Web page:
On July 11, the Texas Court of Appeals, Third District, at Austin, TX, decided the case of Freestone Power Generation, LLC, v. Texas Commission on Environmental Quality, et al., reversing the trial court’s ruling that eight Texas power companies were not entitled to certain property tax exemptions administered by the Texas Commission on Environmental Quality (TCEQ).
Appellants are power-generation plants that operate combined-cycle plants, as opposed to single-cycle plants. Combined-cycle facilities use heat recovery steam generators (HRSGs) to capture hot exhaust from a gas turbine and use the recovered heat to generate steam, which is then used to propel a steam generator that produces additional electricity. While HRSGs are used to produce electricity, Appellants contended that they also reduce pollution by reducing the amount of fossil fuel that must be burned to produce a given amount of electricity and the amount of emissions discharged into the air. Appellants sought property tax exemptions by applying for positive use determinations for HRSGs used in their power plants. Denying the Appellants an exemption for the HRSGs, the Executive Director of TCEQ’s (ED) issued negative use determinations, and TCEQ and the trial court upheld the ED’s determinations. The trial court upheld TCEQ’s “negative use determination” that rejected the companies’ applications for property tax exemptions for pollution control equipment.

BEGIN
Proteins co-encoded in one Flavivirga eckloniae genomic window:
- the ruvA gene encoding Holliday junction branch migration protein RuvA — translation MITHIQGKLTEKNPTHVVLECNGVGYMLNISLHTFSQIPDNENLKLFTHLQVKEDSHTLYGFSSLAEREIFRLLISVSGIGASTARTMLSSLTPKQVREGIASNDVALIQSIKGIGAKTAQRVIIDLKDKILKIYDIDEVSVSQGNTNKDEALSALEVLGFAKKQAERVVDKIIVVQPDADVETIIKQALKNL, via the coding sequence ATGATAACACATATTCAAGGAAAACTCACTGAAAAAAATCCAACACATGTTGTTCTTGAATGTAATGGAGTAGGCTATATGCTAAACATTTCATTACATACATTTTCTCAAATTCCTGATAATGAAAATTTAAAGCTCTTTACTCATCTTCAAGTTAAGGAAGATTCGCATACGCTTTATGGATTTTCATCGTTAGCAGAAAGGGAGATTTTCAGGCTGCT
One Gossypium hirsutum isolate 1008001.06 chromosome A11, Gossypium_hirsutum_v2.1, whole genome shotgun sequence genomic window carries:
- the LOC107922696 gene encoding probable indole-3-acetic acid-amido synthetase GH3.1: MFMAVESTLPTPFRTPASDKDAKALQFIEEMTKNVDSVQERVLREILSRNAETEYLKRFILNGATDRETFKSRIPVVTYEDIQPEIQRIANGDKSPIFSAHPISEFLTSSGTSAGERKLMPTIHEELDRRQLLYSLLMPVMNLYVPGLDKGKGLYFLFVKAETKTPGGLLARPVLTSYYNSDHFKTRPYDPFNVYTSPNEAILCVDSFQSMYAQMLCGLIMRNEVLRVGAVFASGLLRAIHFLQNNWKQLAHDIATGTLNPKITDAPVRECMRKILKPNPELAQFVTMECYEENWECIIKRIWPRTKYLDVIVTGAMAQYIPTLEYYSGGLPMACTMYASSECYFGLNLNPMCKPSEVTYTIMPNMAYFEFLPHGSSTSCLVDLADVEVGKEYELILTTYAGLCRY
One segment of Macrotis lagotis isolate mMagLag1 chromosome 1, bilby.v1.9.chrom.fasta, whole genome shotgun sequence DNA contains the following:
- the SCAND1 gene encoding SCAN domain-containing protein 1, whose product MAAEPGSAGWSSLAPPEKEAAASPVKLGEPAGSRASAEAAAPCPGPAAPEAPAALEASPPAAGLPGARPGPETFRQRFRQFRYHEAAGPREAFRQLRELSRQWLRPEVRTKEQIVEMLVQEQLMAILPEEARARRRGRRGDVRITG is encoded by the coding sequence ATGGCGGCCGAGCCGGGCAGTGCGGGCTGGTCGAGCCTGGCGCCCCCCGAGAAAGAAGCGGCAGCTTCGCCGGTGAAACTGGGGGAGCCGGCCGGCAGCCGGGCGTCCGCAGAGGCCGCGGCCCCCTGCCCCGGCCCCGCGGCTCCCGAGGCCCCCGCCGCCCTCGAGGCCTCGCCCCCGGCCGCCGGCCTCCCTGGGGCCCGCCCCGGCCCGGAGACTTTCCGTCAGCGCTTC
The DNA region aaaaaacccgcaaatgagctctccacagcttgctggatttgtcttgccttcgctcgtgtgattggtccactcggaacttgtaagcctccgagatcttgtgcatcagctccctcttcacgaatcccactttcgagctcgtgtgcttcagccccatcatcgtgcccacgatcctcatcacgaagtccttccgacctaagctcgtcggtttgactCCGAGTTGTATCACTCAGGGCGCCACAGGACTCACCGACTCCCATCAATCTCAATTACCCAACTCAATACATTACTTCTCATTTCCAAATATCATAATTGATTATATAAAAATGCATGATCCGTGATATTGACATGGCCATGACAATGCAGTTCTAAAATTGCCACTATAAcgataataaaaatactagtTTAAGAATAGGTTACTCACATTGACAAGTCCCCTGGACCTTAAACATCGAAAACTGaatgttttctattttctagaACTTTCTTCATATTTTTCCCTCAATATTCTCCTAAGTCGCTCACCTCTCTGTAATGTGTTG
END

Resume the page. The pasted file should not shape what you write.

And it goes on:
Appellants argue that TCEQ had no statutory authority to issue negative use determinations for their HRSGs and that in issuing its order affirming the ED negative use determinations, it therefore exceeded its authority.
The Texas Legislature has amended the Tax Code several times to allow for property tax exemptions in appropriate cases, subject to the review and approval of the TCEQ. The Tax Code was recently amended to specifically include heat recovery steam generators as the kind of pollution control equipment that qualifies for the exemption.
In rejecting these applications, the Court of Appeals held that the TCEQ misconstrued the interplay of various sections of the Tax Code, and in so doing, abused its discretion. The judgment of the trial court was accordingly reversed.